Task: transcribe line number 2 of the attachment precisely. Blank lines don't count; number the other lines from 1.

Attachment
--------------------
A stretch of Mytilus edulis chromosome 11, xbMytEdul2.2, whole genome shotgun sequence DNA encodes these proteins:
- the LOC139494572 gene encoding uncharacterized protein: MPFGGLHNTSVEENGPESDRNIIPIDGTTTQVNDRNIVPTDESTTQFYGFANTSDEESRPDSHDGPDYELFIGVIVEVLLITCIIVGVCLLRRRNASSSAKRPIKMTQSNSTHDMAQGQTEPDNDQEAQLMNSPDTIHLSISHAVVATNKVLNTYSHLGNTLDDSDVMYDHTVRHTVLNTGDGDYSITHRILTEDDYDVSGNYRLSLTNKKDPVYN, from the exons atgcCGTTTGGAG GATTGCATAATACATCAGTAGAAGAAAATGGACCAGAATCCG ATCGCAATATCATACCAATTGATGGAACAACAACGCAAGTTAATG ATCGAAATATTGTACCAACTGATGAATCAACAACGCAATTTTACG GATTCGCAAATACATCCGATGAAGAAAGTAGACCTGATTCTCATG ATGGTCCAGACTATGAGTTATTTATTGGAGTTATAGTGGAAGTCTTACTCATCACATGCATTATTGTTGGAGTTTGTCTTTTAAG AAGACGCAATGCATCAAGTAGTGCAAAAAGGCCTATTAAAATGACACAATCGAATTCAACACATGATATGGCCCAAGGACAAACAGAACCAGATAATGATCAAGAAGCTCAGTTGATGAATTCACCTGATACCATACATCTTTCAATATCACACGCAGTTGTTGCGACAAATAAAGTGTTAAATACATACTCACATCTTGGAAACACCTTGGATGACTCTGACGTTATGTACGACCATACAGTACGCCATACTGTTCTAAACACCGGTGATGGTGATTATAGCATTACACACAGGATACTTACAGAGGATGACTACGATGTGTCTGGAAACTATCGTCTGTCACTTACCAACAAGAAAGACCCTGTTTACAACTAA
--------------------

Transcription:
- the LOC139494572 gene encoding uncharacterized protein: MPFGGLHNTSVEENGPESDRNIIPIDGTTTQVNDRNIVPTDESTTQFYGFANTSDEESRPDSHDGPDYELFIGVIVEVLLITCIIVGVCLLRRRNASSSAKRPIKMTQSNSTHDMAQGQTEPDNDQEAQLMNSPDTIHLSISHAVVATNKVLNTYSHLGNTLDDSDVMYDHTVRHTVLNTGDGDYSITHRILTEDDYDVSGNYRLSLTNKKDPVYN, from the exons atgcCGTTTGGAG GATTGCATAATACATCAGTAGAAGAAAATGGACCAGAATCCG ATCGCAATATCATACCAATTGATGGAACAACAACGCAAGTTAATG ATCGAAATATTGTACCAACTGATGAATCAACAACGCAATTTTACG GATTCGCAAATACATCCGATGAAGAAAGTAGACCTGATTCTCATG ATGGTCCAGACTATGAGTTATTTATTGGAGTTATAGTGGAAGTCTTACTCATCACATGCATTATTGTTGGAGTTTGTCTTTTAAG AAGACGCAATGCATCAAGTAGTGCAAAAAGGCCTATTAAAATGACACAATCGAATTCAACACATGATATGGCCCAAGGACAAACAGAACCAGATAATGATCAAGAAGCTCAGTTGATGAATTCACCTGATACCATACATCTTTCAATATCACACGCAGTTGTTGCGACAAATAAAGTGTTAAATACATACTCACATCTTGGAAACACCTTGGATGACTCTGACGTTATGTACGACCATACAGTACGCCATACTGTTCTAAACACCGGTGATGGTGATTATAGCATTACACACAGGATACTTACAGAGGATGACTACGATGTGTCTGGAAACTATCGTCTGTCACTTACCAACAAGAAAGACCCTGTTTACAACTAA